Fried rice is one of the easiest dishes to prepare. All you just need is steamed rice and other ingredients such as eggs, vegetables and meat (optional if you are a vegetarian) and you have your dish. Plus, minimal time is required so it is a convenient dish for anyone who is in a hurry but still want home-cooked food.

Once your steamed rice is cooked, set it aside to cool. My mother would tell me that leftover rice is the best but I tend to finish what everything I have so that I can have fresh food every time. And while you are waiting for the rice to cool, you can prepare the side ingredients. First, make scrambled eggs (2 or 3 eggs would do) and shred them to pieces. Next, stir fry the mixed vegetables - peas, carrots and corns in a wok using little cooking oil (as these are frozen items make sure they are thawed first.) You can then pour in the steamed rice and stir fry with the mixed vegetables for a few minutes. Add in the shredded eggs and stir fry again, then add a dash of salt to taste. You are now ready to serve. Simple, isn't it? There are various recipes out there and basically what ingredients to put are up to you but what I have shared is the most commonly used. And yes, you can add in some pineapple cubes so it looks like pineapple rice. 

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Weekend Cooking is hosted by Beth Fish Reads and is open to anyone who has any kind of food-related post to share: Book (novel, nonfiction) reviews, cookbook reviews, movie reviews, recipes, random thoughts, gadgets, quotations, photographs. For more information, see the welcome post.

ISBN-13: 9780062276049
Publisher: HarperCollins Publishers
Publication Date: 24 February 2015
Format: Paperback, 400 pgs
Source: Purchased

Elizabeth Haynes' Into the Darkest Corner has left me a deep impression. Pumped with full intensity and a suspense that leaves you waiting at the edge of your seat, it is one of my top reads in 2013. When I heard she has a new series out I knew I have to read them. 

Under a Silent Moon, the first book of her Briarstone series follows DCI Louisa Smith's first investigation case. Truth be told, Lou isn't anxious to prove her efficiency a month after her promotion so she is hoping it'd be a straightforward case. She didn't get what she wished. The victim, Polly Leuchars, was brutally assaulted in her home, Yonder Cottage. She worked as a groom at Hermitage Farm and Yonder Cottage is part of her employer's estate.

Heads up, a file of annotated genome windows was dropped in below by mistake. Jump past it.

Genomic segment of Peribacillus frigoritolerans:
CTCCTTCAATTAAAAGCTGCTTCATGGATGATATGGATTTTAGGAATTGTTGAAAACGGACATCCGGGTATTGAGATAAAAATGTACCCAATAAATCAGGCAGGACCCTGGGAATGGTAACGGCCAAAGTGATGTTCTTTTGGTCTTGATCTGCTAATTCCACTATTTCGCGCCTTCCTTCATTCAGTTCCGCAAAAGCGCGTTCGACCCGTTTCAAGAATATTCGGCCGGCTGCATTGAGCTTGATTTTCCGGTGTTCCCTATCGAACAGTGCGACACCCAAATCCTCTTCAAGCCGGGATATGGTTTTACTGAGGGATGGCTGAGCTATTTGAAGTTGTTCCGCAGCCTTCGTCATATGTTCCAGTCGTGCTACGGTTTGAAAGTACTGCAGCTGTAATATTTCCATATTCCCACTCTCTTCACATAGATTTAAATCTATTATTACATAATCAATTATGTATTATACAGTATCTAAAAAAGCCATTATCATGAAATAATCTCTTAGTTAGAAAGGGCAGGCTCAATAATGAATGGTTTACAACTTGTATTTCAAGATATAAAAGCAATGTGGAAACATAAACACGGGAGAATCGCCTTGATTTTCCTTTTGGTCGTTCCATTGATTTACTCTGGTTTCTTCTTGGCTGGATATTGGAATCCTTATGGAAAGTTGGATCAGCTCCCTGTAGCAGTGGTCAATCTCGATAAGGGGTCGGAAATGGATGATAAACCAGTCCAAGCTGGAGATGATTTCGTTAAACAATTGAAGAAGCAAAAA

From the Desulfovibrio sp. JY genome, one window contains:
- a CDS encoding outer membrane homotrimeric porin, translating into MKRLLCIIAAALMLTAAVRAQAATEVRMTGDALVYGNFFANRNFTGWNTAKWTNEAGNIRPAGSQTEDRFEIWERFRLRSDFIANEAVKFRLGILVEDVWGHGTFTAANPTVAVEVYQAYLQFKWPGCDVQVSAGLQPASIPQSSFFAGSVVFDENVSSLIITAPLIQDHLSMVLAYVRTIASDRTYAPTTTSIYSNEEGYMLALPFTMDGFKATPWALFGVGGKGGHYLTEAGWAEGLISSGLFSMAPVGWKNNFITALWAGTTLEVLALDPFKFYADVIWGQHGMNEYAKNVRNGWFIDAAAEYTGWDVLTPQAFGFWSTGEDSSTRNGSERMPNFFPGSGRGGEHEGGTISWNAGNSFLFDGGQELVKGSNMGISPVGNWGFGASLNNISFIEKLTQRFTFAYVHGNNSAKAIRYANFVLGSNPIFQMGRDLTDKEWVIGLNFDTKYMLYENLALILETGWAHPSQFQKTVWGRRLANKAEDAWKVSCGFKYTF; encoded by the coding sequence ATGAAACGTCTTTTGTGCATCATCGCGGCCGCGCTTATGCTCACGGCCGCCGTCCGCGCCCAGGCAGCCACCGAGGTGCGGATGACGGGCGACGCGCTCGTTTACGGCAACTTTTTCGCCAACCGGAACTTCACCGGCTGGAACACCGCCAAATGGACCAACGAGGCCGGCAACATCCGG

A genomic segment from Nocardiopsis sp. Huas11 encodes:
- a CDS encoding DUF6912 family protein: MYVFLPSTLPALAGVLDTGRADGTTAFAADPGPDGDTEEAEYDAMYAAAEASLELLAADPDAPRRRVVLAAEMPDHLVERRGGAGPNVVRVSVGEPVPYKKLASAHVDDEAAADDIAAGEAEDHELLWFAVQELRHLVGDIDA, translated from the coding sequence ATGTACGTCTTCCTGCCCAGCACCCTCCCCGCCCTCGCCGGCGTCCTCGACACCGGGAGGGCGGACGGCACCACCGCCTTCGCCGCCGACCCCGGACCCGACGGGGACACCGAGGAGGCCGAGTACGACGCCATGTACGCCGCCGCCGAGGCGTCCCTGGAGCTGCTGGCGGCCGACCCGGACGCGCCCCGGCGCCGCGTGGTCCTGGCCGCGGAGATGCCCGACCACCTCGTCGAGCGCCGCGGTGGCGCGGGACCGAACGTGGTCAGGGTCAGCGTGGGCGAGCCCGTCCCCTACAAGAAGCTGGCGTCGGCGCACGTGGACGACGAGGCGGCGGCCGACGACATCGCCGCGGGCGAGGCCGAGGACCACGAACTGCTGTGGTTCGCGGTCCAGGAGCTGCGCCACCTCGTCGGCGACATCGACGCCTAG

On the other end, the police also responded to a suicide case at the same time. Barbara Fletcher-Norman's car is found at the bottom of a local quarry near where Hermitage Farm is. At first glance, it seems too much of a coincidence but as Lou and her team gather the evidence they realised that the two cases might be linked. 

Author Elizabeth Haynes has once again written an intense suspense that had me hooked from the beginning till the end. As this book is more of a police procedural, readers are offered more than a glimpse of how the story unfolds as Ms. Haynes included case documents such as police dispatch logs, witness statements, intelligence reports etc to make it look more like an authentic murder investigation. Ms. Haynes knew all the works as she worked as a police Intelligence analyst for many years. 

I find her characters in this book engaging; and I enjoyed reading the exchanges between Lou and Jason Mercer, the analyst. The rest of the team consisted of some interesting characters too; like DI Andy Hamilton who seems to be a natural charmer with women and DS Sam Hollands for a strong female character aside from Lou. I know I'd be reading more of them in this series and I look forward to learning more of them. Suspense wise, I was actually glad I was correct to pinpoint the killer after reading a while but that didn't take away the fun of reading this mystery till the end, as I find the police procedural all so interesting and intriguing. Behind Closed Doors is the next book of this series and needless to say, I'm looking forward to reading it. 

Satay is considered one of the popular eateries in Singapore. Originated from Indonesia, satay is basically a dish of grilled marinated meat (chicken, beef or mutton) served with spicy peanut sauce. This dish is usually accompanied with cucumber cubes, ketupat (rice cakes) and some onion slices. Before I became vegetarian, my favourite used to be mutton satay. Mutton tends to have a stronger flavour but with the marinated spices, it covers up the 'mutton-y' smell or flavour (plus there's the peanut sauce, too.) 

Anyway, finding vegetarian satay is a challenge (well, some vegetarian food stalls do have them but not all) so I was thrilled to find packets of frozen vegetarian satay in a supermarket. And, it comes with a sauce dip too. While I don't have a griller, I found frying is another great alternative, too. (Just make sure the oil doesn't cover those sticks. And yes, they taste equally yummy!)

Weekend Cooking is hosted by Beth Fish Reads and is open to anyone who has any kind of food-related post to share: Book (novel, nonfiction) reviews, cookbook reviews, movie reviews, recipes, random thoughts, gadgets, quotations, photographs. For more information, see the welcome post.